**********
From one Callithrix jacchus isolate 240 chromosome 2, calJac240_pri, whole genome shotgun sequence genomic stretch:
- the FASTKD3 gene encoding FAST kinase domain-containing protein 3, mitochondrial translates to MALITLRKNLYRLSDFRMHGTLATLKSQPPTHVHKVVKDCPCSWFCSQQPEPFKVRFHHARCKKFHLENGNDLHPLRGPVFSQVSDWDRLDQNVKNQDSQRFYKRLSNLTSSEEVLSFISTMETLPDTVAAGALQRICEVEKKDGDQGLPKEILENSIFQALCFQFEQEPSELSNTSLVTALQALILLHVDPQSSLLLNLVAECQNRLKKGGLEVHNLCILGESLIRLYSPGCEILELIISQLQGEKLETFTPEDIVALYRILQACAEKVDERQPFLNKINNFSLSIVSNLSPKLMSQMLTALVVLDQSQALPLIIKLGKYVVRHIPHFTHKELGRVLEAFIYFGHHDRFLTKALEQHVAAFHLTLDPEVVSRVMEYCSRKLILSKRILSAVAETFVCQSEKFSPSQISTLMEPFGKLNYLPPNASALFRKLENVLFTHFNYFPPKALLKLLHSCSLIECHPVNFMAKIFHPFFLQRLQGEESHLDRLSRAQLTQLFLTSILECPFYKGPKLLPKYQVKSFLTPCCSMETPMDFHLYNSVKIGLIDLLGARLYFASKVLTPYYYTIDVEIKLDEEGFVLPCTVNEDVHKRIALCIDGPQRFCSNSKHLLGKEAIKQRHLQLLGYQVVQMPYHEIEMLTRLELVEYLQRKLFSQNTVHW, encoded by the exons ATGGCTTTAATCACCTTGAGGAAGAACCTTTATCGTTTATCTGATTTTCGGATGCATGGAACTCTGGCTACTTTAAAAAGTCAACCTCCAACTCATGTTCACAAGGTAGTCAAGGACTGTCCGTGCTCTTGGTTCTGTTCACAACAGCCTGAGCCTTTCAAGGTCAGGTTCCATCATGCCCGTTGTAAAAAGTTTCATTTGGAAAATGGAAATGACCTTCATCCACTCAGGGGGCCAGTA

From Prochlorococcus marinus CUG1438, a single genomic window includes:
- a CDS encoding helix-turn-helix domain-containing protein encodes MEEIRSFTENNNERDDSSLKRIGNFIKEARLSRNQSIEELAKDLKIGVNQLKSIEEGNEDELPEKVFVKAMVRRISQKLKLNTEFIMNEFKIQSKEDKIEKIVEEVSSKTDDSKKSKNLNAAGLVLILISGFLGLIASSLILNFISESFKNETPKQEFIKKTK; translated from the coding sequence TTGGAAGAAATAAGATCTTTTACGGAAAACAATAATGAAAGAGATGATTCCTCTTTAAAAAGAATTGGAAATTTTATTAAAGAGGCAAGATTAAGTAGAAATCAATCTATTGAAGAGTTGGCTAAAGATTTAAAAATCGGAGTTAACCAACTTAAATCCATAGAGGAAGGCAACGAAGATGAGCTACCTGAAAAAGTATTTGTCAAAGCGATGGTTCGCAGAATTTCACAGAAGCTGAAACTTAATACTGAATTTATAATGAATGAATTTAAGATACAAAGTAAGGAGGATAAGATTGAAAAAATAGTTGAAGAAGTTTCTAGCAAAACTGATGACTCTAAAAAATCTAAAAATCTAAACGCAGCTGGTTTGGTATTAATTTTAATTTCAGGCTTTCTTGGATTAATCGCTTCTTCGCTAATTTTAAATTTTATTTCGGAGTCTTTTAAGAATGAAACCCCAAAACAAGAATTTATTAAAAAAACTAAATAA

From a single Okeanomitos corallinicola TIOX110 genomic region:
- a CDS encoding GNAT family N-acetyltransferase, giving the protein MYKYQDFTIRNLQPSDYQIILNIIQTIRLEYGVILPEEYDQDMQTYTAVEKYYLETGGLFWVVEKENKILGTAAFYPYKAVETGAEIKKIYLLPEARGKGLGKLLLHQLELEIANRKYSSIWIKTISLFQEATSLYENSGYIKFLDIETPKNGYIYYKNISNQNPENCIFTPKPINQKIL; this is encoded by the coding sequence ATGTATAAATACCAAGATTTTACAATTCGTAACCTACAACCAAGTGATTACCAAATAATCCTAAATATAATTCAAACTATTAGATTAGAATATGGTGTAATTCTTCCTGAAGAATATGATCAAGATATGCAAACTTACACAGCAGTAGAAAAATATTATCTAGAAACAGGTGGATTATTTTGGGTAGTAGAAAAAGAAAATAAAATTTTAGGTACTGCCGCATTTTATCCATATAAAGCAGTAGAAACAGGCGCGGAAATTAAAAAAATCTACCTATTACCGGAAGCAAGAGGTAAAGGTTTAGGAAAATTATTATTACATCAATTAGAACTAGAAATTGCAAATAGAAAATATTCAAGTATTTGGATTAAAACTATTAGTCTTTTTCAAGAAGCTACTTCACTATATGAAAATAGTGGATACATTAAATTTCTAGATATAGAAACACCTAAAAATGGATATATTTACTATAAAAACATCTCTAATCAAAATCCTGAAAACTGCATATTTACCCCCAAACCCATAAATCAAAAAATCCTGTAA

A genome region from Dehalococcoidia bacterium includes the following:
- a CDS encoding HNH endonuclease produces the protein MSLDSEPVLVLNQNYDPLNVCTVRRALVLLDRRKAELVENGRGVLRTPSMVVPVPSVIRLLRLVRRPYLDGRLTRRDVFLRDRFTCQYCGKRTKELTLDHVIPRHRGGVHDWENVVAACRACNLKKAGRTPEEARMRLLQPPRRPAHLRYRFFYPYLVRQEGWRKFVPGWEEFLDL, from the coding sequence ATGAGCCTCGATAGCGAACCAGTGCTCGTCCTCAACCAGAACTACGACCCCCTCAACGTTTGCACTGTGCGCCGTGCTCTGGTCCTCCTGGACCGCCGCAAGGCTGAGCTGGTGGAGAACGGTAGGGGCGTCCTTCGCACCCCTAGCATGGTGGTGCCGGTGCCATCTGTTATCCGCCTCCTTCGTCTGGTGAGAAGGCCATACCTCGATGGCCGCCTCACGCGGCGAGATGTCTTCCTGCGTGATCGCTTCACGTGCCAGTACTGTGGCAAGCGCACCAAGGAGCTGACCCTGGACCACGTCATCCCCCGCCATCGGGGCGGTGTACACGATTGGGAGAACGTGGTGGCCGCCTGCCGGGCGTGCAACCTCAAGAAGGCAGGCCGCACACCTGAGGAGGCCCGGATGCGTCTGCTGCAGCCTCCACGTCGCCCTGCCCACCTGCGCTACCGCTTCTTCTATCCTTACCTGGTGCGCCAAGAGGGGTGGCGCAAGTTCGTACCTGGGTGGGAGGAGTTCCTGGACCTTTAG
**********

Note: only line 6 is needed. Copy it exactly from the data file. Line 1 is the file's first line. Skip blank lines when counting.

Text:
- a CDS encoding GNAT family N-acetyltransferase, giving the protein MYKYQDFTIRNLQPSDYQIILNIIQTIRLEYGVILPEEYDQDMQTYTAVEKYYLETGGLFWVVEKENKILGTAAFYPYKAVETGAEIKKIYLLPEARGKGLGKLLLHQLELEIANRKYSSIWIKTISLFQEATSLYENSGYIKFLDIETPKNGYIYYKNISNQNPENCIFTPKPINQKIL; this is encoded by the coding sequence ATGTATAAATACCAAGATTTTACAATTCGTAACCTACAACCAAGTGATTACCAAATAATCCTAAATATAATTCAAACTATTAGATTAGAATATGGTGTAATTCTTCCTGAAGAATATGATCAAGATATGCAAACTTACACAGCAGTAGAAAAATATTATCTAGAAACAGGTGGATTATTTTGGGTAGTAGAAAAAGAAAATAAAATTTTAGGTACTGCCGCATTTTATCCATATAAAGCAGTAGAAACAGGCGCGGAAATTAAAAAAATCTACCTATTACCGGAAGCAAGAGGTAAAGGTTTAGGAAAATTATTATTACATCAATTAGAACTAGAAATTGCAAATAGAAAATATTCAAGTATTTGGATTAAAACTATTAGTCTTTTTCAAGAAGCTACTTCACTATATGAAAATAGTGGATACATTAAATTTCTAGATATAGAAACACCTAAAAATGGATATATTTACTATAAAAACATCTCTAATCAAAATCCTGAAAACTGCATATTTACCCCCAAACCCATAAATCAAAAAATCCTGTAA